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Will the Omicron variant able to break through protection conferred by vaccines?

Even though the Delta (Indian) variant remains largely dominant in France, the first cases of the Omicron variant have already been detected. It has become dominant in South Africa and has reached numerous other countries. It carries multiple mutations, many more than other variants. Its spike viral protein, which enables entry of the virus into the cell and which is the principal target of many antibodies that fight SARS-CoV-2, has 32 mutations compared to the original Wuhan strain. Scientists are therefore investigating whether the immunity endowed by anti-COVID-19 vaccines, which have now been in widespread use for several months, will remain effective against the variant.  

There are many studies currently underway to investigate whether Omicron is more dangerous than other variants, but it will take some time before we have definitive answers. However, preliminary results suggest that the variant may largely escape the antibodies produced through vaccination: the Pfizer-BioNTech vaccine could be much less effective, up to 40 times less than against the original strain. Moreover, vaccinated individuals have already been infected by the variant. However, these initial results also show that a 3rd dose of the vaccine reinforces immunity against the variant, with an efficacy comparable to that attained by 2 doses against other variants. Several elements also seem to indicate that it is highly transmissible, and it has spread much more quickly than the Delta variant.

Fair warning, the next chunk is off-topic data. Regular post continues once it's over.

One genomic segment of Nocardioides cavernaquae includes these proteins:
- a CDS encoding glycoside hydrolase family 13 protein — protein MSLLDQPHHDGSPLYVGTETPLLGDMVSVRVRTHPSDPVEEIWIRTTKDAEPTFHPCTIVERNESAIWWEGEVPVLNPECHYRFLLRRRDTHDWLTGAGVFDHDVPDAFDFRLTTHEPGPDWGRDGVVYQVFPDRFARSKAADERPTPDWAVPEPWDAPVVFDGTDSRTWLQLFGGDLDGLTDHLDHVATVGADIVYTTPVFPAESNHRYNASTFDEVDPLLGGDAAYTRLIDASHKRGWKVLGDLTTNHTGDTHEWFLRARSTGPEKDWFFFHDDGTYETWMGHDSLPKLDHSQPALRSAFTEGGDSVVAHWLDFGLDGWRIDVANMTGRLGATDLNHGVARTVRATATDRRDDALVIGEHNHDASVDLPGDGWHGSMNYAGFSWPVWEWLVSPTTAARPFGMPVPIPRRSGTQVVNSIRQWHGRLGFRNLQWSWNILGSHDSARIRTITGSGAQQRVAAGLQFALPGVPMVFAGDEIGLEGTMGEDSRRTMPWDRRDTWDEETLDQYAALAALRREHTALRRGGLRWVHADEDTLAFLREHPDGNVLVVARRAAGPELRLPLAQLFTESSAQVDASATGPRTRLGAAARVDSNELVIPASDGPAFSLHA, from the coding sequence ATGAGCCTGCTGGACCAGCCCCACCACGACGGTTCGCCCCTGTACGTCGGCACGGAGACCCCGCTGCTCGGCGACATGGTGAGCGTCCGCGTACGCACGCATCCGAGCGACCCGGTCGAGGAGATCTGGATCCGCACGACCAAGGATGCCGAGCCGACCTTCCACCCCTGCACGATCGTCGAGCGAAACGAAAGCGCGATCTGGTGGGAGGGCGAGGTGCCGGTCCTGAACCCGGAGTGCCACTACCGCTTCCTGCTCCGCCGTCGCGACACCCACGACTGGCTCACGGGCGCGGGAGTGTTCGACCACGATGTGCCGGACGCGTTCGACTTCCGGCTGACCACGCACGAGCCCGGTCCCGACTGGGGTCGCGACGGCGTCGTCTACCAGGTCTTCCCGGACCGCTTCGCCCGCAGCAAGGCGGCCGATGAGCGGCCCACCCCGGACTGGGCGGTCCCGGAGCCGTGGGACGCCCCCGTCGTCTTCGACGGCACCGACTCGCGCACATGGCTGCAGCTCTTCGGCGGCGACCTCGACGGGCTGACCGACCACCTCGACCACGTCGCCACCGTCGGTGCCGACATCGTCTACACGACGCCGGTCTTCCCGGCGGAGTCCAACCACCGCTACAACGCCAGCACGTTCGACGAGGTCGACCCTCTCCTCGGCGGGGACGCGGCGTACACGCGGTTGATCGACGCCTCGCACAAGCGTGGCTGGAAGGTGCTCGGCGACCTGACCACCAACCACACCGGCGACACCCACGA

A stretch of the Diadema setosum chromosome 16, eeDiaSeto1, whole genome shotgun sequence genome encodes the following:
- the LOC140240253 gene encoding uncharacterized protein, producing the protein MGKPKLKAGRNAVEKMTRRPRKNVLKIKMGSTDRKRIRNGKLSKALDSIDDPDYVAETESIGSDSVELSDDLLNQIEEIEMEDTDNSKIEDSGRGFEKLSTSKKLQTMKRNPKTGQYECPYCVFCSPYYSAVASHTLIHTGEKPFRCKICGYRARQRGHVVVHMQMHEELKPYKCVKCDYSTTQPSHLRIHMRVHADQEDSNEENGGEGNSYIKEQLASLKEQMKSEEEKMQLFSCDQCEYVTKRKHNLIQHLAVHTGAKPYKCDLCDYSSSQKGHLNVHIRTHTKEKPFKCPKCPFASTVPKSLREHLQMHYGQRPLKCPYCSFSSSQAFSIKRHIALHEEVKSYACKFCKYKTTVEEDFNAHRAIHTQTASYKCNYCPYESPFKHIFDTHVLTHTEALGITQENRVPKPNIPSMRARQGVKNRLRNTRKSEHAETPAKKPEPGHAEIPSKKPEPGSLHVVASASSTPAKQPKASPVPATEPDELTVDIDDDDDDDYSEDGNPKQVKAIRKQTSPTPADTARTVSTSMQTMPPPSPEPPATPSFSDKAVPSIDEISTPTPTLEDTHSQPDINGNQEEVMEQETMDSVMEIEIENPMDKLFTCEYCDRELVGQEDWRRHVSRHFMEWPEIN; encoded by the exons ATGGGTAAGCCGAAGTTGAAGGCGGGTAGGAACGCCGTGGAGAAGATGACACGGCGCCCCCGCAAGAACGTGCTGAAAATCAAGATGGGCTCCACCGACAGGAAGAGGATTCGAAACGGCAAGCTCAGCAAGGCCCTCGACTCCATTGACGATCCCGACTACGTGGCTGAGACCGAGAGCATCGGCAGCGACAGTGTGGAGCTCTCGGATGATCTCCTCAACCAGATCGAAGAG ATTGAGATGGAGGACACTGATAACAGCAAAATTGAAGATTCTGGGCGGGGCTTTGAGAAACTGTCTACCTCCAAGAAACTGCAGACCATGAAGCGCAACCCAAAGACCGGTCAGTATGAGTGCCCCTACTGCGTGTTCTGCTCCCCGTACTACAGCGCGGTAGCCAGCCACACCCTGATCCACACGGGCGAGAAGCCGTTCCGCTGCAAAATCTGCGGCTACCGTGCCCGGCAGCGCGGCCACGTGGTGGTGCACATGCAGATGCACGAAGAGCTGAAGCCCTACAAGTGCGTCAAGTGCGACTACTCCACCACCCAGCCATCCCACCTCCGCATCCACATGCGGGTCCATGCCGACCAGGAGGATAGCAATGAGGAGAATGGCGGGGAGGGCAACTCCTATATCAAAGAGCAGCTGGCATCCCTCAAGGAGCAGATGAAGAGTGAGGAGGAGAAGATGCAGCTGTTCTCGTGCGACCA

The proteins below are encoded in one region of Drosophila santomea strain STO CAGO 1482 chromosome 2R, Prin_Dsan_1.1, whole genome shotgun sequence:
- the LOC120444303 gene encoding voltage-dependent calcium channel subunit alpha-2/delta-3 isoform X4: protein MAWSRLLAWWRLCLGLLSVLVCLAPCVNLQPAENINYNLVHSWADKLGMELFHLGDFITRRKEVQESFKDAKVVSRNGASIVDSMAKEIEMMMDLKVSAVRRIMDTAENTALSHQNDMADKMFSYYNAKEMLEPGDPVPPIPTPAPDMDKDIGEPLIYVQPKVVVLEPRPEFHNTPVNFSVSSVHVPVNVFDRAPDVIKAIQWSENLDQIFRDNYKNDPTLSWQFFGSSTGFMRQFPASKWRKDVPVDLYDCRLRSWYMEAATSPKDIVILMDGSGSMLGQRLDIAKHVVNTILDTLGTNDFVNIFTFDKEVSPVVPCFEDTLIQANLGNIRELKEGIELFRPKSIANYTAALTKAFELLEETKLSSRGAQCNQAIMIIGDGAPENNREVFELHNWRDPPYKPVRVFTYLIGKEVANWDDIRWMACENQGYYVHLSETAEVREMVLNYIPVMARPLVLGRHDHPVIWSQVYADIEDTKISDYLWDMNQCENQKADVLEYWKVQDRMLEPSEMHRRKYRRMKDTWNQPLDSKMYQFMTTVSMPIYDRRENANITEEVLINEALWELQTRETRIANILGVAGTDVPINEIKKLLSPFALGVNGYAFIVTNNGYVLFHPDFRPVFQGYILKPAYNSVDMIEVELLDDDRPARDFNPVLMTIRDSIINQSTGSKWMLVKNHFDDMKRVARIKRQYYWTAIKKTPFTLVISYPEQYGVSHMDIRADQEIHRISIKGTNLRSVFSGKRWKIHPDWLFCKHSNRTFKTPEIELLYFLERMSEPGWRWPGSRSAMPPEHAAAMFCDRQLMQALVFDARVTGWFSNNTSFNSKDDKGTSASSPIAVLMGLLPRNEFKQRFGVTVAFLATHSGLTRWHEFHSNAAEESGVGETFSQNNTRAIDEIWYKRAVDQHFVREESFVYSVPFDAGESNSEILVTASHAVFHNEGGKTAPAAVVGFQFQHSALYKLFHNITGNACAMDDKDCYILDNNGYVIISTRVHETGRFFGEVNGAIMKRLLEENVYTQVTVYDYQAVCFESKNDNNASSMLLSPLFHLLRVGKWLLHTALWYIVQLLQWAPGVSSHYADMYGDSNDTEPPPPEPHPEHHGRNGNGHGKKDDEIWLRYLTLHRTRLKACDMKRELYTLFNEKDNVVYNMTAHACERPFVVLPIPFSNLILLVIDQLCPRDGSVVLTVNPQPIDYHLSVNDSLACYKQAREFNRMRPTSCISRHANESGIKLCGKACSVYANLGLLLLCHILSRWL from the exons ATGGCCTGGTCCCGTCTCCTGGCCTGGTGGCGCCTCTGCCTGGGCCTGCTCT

In conclusion, Omicron does seem to partially escape antibodies arising from vaccination, but a 3rd dose of the vaccine seems to enable immunity against the variant to be heightened. However, these results are only preliminary and it will be necessary to wait several weeks for them to be confirmed.

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